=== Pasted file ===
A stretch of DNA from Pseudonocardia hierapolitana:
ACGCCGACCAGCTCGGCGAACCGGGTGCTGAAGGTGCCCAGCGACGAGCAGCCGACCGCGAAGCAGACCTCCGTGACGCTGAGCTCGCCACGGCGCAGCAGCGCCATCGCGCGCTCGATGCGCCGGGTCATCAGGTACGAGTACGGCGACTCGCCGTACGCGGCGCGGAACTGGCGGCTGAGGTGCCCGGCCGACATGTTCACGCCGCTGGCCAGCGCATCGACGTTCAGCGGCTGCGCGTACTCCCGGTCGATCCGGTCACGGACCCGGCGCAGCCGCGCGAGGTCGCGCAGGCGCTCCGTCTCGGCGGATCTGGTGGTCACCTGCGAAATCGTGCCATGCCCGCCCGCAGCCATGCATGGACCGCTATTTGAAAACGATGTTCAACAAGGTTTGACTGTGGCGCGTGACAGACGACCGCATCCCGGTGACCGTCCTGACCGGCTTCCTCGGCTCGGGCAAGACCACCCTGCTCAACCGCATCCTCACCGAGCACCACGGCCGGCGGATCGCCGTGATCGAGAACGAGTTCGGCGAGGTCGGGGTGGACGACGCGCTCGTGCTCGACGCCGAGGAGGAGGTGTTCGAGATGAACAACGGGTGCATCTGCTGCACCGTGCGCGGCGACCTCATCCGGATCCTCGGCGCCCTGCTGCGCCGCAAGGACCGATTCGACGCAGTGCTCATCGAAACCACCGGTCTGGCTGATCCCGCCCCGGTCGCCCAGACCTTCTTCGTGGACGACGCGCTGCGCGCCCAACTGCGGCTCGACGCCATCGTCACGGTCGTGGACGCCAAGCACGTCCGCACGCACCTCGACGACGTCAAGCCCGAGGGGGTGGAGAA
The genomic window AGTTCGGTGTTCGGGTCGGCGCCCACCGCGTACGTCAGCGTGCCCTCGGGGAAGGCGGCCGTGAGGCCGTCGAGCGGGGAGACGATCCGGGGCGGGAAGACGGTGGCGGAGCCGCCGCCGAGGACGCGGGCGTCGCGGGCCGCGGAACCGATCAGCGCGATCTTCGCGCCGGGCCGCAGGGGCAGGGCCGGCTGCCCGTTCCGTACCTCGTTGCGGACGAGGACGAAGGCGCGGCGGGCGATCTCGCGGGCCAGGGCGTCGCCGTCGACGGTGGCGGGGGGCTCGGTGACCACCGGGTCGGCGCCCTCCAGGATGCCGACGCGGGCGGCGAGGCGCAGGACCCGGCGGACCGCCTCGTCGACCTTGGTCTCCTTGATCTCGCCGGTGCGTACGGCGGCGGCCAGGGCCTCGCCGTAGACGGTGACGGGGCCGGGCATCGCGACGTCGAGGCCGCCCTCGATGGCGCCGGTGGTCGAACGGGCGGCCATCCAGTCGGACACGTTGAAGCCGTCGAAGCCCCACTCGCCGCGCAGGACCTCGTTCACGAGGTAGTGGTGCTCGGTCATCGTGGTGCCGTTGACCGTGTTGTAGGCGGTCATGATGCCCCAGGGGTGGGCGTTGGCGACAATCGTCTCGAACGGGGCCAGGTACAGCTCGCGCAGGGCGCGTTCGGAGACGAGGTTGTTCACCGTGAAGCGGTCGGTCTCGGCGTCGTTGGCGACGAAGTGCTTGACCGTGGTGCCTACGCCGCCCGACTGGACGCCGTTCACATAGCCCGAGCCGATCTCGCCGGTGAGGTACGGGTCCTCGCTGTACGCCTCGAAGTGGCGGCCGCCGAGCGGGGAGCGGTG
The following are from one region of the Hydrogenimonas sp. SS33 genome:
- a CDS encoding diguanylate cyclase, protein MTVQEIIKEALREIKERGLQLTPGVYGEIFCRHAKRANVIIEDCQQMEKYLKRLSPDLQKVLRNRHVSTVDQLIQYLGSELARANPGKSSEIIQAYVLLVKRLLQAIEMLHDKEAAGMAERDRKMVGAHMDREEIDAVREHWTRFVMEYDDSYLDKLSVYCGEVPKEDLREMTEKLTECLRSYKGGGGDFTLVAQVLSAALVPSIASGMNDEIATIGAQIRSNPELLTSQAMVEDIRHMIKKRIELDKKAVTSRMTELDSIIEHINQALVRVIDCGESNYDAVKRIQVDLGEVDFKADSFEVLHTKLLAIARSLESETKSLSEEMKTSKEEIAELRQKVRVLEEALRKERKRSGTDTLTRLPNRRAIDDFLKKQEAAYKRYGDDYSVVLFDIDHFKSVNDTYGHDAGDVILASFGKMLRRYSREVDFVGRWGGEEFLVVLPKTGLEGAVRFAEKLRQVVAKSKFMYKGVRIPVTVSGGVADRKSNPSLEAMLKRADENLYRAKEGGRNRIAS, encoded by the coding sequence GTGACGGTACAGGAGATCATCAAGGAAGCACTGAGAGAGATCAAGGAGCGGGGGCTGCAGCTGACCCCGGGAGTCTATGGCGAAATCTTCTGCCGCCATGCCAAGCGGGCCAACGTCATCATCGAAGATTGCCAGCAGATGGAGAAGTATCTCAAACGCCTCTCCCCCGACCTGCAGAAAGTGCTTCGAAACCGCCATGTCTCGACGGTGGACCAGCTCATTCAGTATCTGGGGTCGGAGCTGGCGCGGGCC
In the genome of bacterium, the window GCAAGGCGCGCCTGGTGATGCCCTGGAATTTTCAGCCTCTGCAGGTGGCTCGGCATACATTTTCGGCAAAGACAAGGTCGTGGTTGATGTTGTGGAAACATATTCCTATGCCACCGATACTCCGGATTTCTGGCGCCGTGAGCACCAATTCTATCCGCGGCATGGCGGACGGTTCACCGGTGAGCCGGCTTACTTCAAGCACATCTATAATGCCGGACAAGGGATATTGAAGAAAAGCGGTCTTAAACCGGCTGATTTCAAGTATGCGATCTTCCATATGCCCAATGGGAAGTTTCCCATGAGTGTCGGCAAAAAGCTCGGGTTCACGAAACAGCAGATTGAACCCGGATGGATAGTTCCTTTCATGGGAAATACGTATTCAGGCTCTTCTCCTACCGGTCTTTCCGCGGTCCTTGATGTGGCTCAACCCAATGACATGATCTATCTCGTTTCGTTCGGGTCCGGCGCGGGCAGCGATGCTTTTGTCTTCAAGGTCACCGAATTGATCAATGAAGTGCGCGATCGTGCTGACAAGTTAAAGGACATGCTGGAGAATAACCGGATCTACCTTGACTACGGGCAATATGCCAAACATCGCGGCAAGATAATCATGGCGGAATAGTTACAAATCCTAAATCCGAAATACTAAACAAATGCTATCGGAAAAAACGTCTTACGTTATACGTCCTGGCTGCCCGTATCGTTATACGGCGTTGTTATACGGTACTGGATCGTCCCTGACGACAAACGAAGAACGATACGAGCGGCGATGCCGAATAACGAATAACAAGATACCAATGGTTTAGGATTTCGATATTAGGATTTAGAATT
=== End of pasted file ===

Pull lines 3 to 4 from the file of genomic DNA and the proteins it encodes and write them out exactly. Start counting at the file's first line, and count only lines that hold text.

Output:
The genomic window AGTTCGGTGTTCGGGTCGGCGCCCACCGCGTACGTCAGCGTGCCCTCGGGGAAGGCGGCCGTGAGGCCGTCGAGCGGGGAGACGATCCGGGGCGGGAAGACGGTGGCGGAGCCGCCGCCGAGGACGCGGGCGTCGCGGGCCGCGGAACCGATCAGCGCGATCTTCGCGCCGGGCCGCAGGGGCAGGGCCGGCTGCCCGTTCCGTACCTCGTTGCGGACGAGGACGAAGGCGCGGCGGGCGATCTCGCGGGCCAGGGCGTCGCCGTCGACGGTGGCGGGGGGCTCGGTGACCACCGGGTCGGCGCCCTCCAGGATGCCGACGCGGGCGGCGAGGCGCAGGACCCGGCGGACCGCCTCGTCGACCTTGGTCTCCTTGATCTCGCCGGTGCGTACGGCGGCGGCCAGGGCCTCGCCGTAGACGGTGACGGGGCCGGGCATCGCGACGTCGAGGCCGCCCTCGATGGCGCCGGTGGTCGAACGGGCGGCCATCCAGTCGGACACGTTGAAGCCGTCGAAGCCCCACTCGCCGCGCAGGACCTCGTTCACGAGGTAGTGGTGCTCGGTCATCGTGGTGCCGTTGACCGTGTTGTAGGCGGTCATGATGCCCCAGGGGTGGGCGTTGGCGACAATCGTCTCGAACGGGGCCAGGTACAGCTCGCGCAGGGCGCGTTCGGAGACGAGGTTGTTCACCGTGAAGCGGTCGGTCTCGGCGTCGTTGGCGACGAAGTGCTTGACCGTGGTGCCTACGCCGCCCGACTGGACGCCGTTCACATAGCCCGAGCCGATCTCGCCGGTGAGGTACGGGTCCTCGCTGTACGCCTCGAAGTGGCGGCCGCCGAGCGGGGAGCGGTG
The following are from one region of the Hydrogenimonas sp. SS33 genome: